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News: Functional exercise avoided dysfunctional obstacle

Story by Lance Cpl. Samuel EllisSmall RSS Icon

MCBQ Unified Command Functional Exercise Lance Cpl. Diana Sims

Law enforcement agencies, U.S. Marines, and civilian coordinators conduct a Unified Command Functional Exercise on Quantico, Va., Dec. 11, 2013. The exercise simulates the command response to a hostile situation at the National Museum of the Marine Corps. (U.S. Marine Corps photo by Lance Cpl. Diana Sims/Not Released)

QUANTICO, Va. - More than 10 area law enforcement and emergency units met Dec. 11, 2013, at Marine Corps Base Quantico to participate in a unified command functional training exercise, designed to help the base prepare to respond to a multi-jurisdictional incident.

A dozen people sat scattered around the Lejeune Hall conference room, serving as a simulation center, communicating via radio with others milling about the parking lot across the street. All of them focused on the same thing, efficiently responding to the simulated emergency.

“This exercise allowed us to partner with other jurisdictions and agencies not only Marine Corps Base Quantico assets,” said Tracy Wheeler, assistant fire chief, Marine Corps Base Quantico. “The exercise went well because we were able to operate under a unified command with our partner jurisdictions.”

Along with the base Provost Marshal’s Office and fire/ emergency services, Prince William and Stafford Counties law enforcement and emergency agencies were among those that participated in the event which simulated an active shooter/chemical attack at the National Museum of the Marine Corps.

“I think this training is ultimately to maintain safety and security of the individuals aboard the installation,” said Capt. David Rainey, operations officer for Security Battalion. “It was the opportunity to bring those entities together and practice putting together the unified command concept. I think we managed to do that today.”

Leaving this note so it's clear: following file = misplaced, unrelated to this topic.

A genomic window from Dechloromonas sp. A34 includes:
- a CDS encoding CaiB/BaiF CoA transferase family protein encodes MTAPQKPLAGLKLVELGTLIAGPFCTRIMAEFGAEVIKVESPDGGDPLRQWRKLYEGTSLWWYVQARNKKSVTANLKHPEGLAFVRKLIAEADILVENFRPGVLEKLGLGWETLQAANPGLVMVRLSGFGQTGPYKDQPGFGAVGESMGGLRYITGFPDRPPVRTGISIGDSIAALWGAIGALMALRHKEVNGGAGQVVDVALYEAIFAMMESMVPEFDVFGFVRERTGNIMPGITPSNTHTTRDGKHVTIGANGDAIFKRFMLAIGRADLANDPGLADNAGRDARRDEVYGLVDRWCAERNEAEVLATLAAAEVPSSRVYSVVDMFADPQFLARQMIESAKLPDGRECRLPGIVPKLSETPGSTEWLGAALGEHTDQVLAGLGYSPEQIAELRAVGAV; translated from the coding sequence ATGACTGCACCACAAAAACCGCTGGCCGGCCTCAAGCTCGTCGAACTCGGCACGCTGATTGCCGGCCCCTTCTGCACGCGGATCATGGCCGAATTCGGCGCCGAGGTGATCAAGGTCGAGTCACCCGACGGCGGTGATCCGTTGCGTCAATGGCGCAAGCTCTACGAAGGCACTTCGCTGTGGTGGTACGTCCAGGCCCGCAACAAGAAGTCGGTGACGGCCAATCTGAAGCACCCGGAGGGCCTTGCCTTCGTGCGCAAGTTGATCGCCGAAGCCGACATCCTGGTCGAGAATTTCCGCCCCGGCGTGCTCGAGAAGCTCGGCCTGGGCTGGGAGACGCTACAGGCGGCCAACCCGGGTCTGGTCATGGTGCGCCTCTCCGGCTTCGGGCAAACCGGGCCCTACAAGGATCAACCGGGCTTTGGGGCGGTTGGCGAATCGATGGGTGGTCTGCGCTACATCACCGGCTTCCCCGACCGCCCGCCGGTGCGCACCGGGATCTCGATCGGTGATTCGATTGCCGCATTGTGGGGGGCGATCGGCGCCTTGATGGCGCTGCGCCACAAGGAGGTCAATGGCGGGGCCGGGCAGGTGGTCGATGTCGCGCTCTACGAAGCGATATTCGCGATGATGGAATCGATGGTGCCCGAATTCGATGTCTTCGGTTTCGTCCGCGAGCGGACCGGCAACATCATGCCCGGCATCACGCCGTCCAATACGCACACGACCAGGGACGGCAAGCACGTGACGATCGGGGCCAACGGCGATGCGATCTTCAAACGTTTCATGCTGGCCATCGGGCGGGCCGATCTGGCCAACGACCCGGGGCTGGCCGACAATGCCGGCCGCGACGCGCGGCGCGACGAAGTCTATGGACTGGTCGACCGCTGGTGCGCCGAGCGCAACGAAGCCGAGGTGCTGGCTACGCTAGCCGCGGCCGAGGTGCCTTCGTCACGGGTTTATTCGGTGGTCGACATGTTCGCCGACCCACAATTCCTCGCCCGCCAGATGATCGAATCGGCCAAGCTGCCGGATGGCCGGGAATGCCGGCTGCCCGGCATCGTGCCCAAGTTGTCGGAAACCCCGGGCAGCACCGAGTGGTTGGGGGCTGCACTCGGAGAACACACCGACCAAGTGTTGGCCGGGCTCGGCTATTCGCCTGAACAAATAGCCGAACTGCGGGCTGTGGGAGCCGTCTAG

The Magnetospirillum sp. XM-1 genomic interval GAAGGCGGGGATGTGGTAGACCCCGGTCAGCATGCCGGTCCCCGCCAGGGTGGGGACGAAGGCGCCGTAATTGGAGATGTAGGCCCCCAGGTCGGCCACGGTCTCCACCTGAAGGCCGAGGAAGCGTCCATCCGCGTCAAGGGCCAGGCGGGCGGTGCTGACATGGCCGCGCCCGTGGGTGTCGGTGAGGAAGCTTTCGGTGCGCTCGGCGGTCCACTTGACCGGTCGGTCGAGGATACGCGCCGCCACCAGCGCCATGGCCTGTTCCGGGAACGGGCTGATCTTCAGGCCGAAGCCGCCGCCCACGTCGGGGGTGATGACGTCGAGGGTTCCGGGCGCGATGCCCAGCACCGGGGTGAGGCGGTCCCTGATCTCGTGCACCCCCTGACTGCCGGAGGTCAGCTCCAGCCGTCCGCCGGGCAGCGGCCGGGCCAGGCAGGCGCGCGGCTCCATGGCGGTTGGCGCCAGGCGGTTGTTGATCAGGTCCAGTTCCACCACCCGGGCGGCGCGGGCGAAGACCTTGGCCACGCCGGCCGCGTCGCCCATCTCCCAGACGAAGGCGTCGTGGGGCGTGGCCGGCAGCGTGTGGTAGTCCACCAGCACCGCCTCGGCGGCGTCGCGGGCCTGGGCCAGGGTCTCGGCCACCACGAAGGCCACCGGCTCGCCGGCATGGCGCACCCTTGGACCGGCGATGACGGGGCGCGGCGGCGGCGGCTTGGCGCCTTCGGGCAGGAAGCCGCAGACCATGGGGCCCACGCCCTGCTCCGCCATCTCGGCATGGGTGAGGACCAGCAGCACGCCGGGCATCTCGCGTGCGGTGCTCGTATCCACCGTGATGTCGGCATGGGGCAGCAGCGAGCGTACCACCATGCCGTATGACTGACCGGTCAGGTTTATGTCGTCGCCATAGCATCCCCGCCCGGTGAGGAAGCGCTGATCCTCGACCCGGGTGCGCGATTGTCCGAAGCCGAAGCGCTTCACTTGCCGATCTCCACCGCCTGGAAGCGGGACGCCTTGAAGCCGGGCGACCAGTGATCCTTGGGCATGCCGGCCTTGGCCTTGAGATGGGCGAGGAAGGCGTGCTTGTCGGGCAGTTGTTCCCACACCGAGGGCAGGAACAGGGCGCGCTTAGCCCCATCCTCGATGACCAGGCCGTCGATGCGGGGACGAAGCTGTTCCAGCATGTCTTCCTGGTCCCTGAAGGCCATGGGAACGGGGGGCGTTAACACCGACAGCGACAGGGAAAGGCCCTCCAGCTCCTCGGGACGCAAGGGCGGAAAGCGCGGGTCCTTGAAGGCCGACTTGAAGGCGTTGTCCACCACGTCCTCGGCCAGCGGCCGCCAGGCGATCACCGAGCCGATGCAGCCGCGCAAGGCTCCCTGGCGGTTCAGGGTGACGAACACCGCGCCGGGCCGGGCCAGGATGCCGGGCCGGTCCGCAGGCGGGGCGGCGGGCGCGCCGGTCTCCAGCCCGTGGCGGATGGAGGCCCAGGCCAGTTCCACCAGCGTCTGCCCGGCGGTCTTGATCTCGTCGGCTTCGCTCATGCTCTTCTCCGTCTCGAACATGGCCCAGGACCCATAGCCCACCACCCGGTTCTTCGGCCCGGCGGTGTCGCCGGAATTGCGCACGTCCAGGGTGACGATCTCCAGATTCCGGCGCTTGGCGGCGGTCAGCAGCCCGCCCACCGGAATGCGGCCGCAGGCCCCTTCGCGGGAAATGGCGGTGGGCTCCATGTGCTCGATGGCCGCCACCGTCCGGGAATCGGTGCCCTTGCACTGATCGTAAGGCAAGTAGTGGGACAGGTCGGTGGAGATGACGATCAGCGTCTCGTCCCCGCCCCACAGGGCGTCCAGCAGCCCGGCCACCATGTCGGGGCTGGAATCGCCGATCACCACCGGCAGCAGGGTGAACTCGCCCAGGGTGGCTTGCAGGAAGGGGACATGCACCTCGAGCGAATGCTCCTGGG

The training event began with the various commands working together to overcome logistical problems that arose causing an hour-long pause at one point, but the entities worked around the obstacles to accomplish the overall mission.

“We have established a pretty tight cordon,” said Rainey, describing the state of the exercise in a mock brief. “We are at the point now where we are ready to turn this over to the next echelon of support.”

As emergency vehicles left and handshakes were exchanged, Rainey shared his thoughts on the event.

“I thought the exercise was great,” said Rainey. “When you can bring everyone together you can’t beat that kind of training opportunity.”


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This work, Functional exercise avoided dysfunctional obstacle, by Cpl Samuel Ellis, identified by DVIDS, is free of known copyright restrictions under U.S. copyright law.

Date Taken:12.11.2013

Date Posted:12.18.2013 11:25



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